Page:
Monkeypox Vaccine Maker Details Concerns with U.S. Plan to Stretch Doses Due to Limited Supply

·2 min read
A man receives a dose of the Monkeypox vaccine
A man receives a dose of the Monkeypox vaccine

ALAIN JOCARD/POOL/AFP/Getty Man getting monkeypox vaccine

The manufacturer for the monkeypox vaccine is sharing concerns after the Biden Administration announced plans to stretch the nation's limited supply by splitting doses and changing how they are administered.

Paul Chaplin, CEO of Bavarian Nordic, which manufactures the Jynneos vaccine, wrote a letter to Health and Human Services Secretary Xavier Becerra and Food and Drug Administration Commissioner Robert M. Califf detailing "reservations" the company has about the dose-sparing approach "due to the very limited safety data available."

In the letter, obtained by The Washington Post, Chaplin said "it would have been prudent" to conduct studies on the strategy that could provide more safety information.

"We have been inundated with calls from U.S. state government officials with questions and concerns regarding the ID administration," he wrote. "We will of course align our responses with our colleagues at the CDC, but we believe this alignment would have been better served before any announcement."

On Wednesday, Becerra addressed the concerns but noted that the Biden Administration is confident in the vaccine strategy.

"We've had conversations with them about this, and so has FDA," Becerra said. "We wouldn't have moved forward unless we thought it was safe and effective, and if FDA hadn't dotted its I's and crossed its T's."

RELATED: Biden Administration Plans to Stretch Monkeypox Vaccine Doses Due to Limited Supply: Reports

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The Biden Administration announced the plan Tuesday, stating​ that the emergency declaration would permit providers to administer one-fifth of the current dose of the Jynneos vaccine into the skin instead of a full dose into underlying fat. Califf indicated last week that the FDA was considering the use of a different injection method which is known as intradermal injection.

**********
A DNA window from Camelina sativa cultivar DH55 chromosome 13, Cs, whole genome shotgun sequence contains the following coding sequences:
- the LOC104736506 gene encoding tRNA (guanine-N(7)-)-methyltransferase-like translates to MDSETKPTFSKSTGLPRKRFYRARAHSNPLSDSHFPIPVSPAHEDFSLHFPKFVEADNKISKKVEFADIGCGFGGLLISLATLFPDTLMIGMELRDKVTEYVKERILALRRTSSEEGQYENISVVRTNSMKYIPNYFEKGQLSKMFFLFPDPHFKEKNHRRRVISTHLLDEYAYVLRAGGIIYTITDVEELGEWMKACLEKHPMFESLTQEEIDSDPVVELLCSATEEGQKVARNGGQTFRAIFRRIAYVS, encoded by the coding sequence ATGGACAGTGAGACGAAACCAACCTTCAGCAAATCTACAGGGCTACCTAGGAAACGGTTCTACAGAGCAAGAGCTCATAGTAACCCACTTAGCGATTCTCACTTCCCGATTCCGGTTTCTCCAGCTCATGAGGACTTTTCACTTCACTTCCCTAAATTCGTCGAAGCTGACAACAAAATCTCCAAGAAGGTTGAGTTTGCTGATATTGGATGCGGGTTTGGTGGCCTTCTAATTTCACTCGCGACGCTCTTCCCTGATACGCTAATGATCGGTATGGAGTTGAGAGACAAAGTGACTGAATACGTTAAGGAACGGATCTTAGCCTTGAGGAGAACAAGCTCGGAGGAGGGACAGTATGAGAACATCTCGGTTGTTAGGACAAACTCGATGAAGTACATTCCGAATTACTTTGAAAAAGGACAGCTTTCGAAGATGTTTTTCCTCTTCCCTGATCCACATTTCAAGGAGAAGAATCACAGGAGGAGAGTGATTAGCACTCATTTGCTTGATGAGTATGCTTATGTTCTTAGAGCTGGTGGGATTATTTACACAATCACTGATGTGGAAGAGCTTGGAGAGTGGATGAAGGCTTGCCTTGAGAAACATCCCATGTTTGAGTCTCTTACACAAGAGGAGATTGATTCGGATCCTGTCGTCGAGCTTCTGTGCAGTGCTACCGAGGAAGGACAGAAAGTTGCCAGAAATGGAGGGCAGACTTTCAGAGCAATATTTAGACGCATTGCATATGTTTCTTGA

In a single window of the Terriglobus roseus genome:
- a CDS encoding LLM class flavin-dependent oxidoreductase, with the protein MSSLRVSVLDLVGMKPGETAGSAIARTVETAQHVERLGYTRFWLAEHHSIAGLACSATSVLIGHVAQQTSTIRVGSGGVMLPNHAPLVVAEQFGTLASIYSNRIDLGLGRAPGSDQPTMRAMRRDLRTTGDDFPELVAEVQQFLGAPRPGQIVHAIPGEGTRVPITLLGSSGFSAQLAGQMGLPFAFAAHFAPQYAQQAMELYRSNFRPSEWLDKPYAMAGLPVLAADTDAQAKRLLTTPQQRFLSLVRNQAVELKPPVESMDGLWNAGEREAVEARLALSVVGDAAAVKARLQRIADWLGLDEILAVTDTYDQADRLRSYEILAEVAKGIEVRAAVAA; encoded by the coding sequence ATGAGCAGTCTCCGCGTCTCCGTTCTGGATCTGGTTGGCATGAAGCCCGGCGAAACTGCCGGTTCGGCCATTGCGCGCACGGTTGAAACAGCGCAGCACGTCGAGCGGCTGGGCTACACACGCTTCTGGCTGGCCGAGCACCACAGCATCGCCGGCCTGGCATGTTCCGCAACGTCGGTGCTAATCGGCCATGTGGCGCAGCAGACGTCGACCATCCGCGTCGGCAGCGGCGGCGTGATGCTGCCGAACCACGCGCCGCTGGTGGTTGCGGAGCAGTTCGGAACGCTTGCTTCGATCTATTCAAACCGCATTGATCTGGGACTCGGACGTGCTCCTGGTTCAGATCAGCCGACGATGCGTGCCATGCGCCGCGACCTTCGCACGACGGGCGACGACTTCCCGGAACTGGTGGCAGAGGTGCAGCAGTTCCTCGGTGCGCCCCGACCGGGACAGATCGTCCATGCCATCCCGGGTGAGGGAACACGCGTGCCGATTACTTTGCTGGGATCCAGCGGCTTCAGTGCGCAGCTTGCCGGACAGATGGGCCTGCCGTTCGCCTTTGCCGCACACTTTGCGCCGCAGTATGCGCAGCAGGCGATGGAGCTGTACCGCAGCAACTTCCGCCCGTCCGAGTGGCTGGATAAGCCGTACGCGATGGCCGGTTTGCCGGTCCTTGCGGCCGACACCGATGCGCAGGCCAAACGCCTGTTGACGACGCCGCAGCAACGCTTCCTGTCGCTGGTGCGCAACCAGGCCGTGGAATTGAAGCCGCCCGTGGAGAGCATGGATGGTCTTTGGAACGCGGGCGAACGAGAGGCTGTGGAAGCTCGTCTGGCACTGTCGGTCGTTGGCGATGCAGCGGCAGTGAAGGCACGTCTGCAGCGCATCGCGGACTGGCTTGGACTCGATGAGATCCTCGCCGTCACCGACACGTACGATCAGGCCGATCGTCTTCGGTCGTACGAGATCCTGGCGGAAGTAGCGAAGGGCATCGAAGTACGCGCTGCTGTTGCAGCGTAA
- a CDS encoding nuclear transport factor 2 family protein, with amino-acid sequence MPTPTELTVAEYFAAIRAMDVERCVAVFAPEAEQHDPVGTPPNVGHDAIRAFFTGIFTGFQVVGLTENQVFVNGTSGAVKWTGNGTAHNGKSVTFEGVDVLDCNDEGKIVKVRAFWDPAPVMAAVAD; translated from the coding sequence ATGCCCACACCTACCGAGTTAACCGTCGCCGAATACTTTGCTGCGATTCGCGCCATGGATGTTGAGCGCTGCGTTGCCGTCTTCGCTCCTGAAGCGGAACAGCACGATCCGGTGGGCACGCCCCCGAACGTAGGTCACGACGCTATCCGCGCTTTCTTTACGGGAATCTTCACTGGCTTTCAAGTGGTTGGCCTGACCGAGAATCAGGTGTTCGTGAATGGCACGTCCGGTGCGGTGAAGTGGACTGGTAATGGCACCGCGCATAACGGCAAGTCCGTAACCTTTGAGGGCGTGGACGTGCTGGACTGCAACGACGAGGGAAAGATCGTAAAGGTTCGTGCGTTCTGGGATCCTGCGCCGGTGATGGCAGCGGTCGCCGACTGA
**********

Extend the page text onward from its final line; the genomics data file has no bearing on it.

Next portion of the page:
A small dose can be used with intradermal injection because the vaccine is "staying in the skin; you're not going through the skin," Dr. Daniel Griffin, an infectious disease specialist at Columbia University, told CNN.

The method — which was previously used for flu and rabies vaccines — produces an immune response due to dendritic cells which are found in the skin. "The skin has special cells that are very good at helping a vaccine stimulate the body's immune system," epidemiologist Dr. Jay Varma told the outlet.

"They live in the skin, and they're better at teaching the immune system what they need to respond to," he added.

The Jynneos monkeypox vaccine is currently administered in two doses under the skin. According to The Washington Post, the new strategy may lead people to need additional doses if the same level of protection is not found. Additional training of local health officials may be needed to properly administer the shots.

As of Monday, the US has shipped more than 600,000 doses of the monkeypox vaccine to states and jurisdictions. According to the CDC, there are currently more than 10,300 confirmed cases of monkeypox in the United States.